Making Lemonade, the Patient Pause

“What else might this mean?”

Recently, I came across the question in this context: how different the world might be if we asked that question when facing a tense moment, when feeling anger or aggression, whenever there is pain.

To ask the question is to pause, creating a distance from the situation, preventing an immediate and perhaps pointed reaction.

We have given ourselves the opportunity to make the compassionate response.

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Rather than clinging to the pain of the moment, we release it. We are not boxed up in a mindset or limited in our choices. In the compassionate response, we are open to the unimaginable.

We are not relinquishing our beliefs or changing our goals. We are not giving up or accepting less. We are standing in the reality we have, taking a moment to step back and make the choice that suits the moment.

We find ourselves less concerned with identity, the beliefs of “I,” and more concerned, maybe even intrigued, with how we might offer more to many.

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Asking what else might this mean reminds me of a well-worn meme—when life gives you lemons make lemonade— there was a time that I would roll my eyes whenever I was told this, which was rather often.

At some point, and I have no memory of any “aha” moment, I considered what it might mean to experiment with life’s lemons. It is an exercise in patience. In making lemonade, I found curiosity and grew to trust it.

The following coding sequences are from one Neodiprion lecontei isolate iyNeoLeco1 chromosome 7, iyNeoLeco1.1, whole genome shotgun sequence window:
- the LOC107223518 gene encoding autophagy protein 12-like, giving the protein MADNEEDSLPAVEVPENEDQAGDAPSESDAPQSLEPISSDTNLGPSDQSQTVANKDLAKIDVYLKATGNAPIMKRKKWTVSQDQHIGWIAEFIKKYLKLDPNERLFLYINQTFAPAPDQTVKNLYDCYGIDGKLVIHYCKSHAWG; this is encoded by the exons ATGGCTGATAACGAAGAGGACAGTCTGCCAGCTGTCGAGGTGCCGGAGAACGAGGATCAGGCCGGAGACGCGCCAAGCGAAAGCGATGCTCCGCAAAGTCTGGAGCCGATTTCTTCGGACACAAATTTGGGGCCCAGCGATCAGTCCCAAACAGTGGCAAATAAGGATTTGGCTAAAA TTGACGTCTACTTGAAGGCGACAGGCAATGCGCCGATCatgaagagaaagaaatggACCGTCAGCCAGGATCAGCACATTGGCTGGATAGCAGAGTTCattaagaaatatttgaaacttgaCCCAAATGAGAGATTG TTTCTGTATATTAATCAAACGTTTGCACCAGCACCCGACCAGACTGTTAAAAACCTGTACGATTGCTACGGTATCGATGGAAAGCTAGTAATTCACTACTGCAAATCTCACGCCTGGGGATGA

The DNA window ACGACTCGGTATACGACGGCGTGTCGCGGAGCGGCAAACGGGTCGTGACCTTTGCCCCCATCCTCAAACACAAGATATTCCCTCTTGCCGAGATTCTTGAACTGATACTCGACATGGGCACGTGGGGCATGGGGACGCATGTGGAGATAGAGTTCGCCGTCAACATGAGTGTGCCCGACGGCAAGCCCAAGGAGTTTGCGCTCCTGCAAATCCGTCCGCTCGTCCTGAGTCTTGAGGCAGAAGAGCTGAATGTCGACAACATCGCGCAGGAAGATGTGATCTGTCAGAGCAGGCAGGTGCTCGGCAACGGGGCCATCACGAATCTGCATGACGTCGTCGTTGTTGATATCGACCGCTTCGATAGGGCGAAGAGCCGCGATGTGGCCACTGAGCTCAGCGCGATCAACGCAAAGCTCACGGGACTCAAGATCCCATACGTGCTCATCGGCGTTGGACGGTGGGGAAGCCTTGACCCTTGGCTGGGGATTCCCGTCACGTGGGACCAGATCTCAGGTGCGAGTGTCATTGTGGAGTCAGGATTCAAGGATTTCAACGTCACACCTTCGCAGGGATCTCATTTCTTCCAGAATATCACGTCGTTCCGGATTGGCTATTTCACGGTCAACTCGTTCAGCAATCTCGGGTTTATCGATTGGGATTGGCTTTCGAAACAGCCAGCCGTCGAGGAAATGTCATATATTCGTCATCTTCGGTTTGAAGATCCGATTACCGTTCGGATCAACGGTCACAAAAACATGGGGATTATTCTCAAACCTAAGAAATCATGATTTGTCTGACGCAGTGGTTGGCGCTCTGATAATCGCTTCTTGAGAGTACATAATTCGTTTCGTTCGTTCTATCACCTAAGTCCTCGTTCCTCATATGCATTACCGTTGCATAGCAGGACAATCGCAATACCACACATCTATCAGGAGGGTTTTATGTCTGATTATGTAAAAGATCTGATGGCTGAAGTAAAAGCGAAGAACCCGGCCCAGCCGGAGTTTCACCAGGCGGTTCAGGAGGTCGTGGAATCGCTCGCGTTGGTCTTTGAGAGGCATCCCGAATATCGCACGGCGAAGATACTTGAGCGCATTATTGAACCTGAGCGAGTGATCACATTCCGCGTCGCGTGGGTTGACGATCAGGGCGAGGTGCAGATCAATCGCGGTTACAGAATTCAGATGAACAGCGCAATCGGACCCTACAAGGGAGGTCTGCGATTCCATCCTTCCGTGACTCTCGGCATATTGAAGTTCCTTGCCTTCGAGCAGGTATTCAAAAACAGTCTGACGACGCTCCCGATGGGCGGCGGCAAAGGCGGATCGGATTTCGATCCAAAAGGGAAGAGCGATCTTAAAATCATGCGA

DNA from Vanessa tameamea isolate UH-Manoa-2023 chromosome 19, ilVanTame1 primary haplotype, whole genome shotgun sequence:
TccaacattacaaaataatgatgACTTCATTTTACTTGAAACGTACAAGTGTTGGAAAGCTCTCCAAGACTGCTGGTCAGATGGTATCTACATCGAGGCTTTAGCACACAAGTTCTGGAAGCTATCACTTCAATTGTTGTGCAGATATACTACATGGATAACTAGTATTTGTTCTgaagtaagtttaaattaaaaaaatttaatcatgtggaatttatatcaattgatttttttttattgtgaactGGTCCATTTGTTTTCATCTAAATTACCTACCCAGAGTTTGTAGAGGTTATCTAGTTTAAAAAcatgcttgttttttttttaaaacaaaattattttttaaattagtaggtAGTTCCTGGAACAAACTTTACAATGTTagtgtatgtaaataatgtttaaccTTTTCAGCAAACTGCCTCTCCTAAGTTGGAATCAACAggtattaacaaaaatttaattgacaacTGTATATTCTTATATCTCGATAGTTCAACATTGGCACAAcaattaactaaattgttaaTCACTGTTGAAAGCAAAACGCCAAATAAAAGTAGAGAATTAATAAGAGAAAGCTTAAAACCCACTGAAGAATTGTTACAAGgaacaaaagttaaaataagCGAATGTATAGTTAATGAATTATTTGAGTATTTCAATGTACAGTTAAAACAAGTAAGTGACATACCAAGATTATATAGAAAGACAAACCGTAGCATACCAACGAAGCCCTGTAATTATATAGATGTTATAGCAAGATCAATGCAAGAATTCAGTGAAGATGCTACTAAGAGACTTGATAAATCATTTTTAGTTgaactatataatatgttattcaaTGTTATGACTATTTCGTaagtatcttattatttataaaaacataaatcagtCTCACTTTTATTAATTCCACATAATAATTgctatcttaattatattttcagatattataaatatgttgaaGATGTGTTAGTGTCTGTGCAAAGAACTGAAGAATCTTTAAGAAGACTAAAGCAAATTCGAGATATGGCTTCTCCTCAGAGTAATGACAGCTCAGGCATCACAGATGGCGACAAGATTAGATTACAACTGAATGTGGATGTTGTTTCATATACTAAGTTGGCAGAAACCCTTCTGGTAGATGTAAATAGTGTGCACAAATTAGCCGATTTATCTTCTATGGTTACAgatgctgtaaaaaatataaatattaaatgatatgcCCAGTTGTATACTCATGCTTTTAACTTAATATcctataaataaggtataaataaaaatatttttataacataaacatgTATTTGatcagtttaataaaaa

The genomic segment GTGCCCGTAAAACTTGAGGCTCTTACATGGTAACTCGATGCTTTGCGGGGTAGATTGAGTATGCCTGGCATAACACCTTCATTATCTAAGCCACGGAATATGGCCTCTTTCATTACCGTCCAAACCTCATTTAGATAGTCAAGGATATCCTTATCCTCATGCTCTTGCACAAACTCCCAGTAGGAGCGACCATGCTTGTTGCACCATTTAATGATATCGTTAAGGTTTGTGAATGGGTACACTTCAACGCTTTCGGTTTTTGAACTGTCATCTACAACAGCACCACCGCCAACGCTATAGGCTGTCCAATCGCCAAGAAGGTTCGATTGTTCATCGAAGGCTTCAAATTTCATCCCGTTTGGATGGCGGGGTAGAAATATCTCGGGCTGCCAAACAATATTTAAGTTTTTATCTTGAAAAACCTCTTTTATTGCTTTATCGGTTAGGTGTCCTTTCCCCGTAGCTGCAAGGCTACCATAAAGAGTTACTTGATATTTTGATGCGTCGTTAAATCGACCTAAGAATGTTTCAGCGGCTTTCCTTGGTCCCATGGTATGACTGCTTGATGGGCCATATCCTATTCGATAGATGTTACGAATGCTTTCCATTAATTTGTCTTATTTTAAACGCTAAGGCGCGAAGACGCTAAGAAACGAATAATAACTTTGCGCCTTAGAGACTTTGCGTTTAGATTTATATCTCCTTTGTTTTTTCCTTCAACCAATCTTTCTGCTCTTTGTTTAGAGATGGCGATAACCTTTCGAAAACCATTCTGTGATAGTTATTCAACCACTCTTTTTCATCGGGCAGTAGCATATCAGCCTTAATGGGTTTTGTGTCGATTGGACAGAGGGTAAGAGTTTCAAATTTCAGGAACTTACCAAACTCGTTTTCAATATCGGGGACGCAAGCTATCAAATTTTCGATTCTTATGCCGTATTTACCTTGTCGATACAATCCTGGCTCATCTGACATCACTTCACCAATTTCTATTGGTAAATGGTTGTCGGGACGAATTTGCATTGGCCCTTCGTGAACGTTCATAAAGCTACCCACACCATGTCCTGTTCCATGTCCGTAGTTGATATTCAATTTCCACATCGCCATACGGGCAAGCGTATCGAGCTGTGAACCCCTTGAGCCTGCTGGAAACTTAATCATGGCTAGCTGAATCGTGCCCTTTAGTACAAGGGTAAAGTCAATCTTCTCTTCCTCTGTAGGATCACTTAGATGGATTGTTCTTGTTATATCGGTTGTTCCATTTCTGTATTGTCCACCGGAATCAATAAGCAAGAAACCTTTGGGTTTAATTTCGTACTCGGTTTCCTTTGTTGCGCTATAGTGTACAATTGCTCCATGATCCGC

Was I lowering my standards?

These days, I live a routine of no routine, relieved of the stress of tasks assigned to specific times. There is enough freedom so that on the days when life is one lemon after another, lemonade seems more than sufficient. I never know how tart or naturally sweet the lemonade might be.

I sip and stay curious.

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In the last two months, I produced more solid writing than I have in the last year and a half.

Physically, I am markedly different. I am not referring to walking with a cane or wearing a soft neck collar. These are temporary conditions of myelopathy.  Once again, the question of lowering my standards drifted through my ego. That required more than one glass of lemonade.

In short, myelopathy relieved my suffering for I had no choice except to slow down. Myelopathy accomplished what nearly 40 years of autoimmune disease could not. That is the difference.

In slowing down, I gained life anew. I have just begun to consider what this might mean for me.

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Although my pace of life is slow, more measured, it is now possible for me to comfortably complete two or three errands in one outing, something I have not been able to do.

In rest, I find awareness, options never imagined. No longer am I pushing through to the end of a task, exhausting all of my resources.

In exhaustion, I find energy. To me, they are opposite ends of the same spectrum. I aim for even. The day does not dawn to certain tasks, it lights up with curiosity.

Still, there are the daily lemons.

My biceps feel as if there are weights on them; little has changed since the spinal cord surgery. The same is true for the numbness/tingling in my hands, particularly my index fingers and thumbs. They are unpredictable.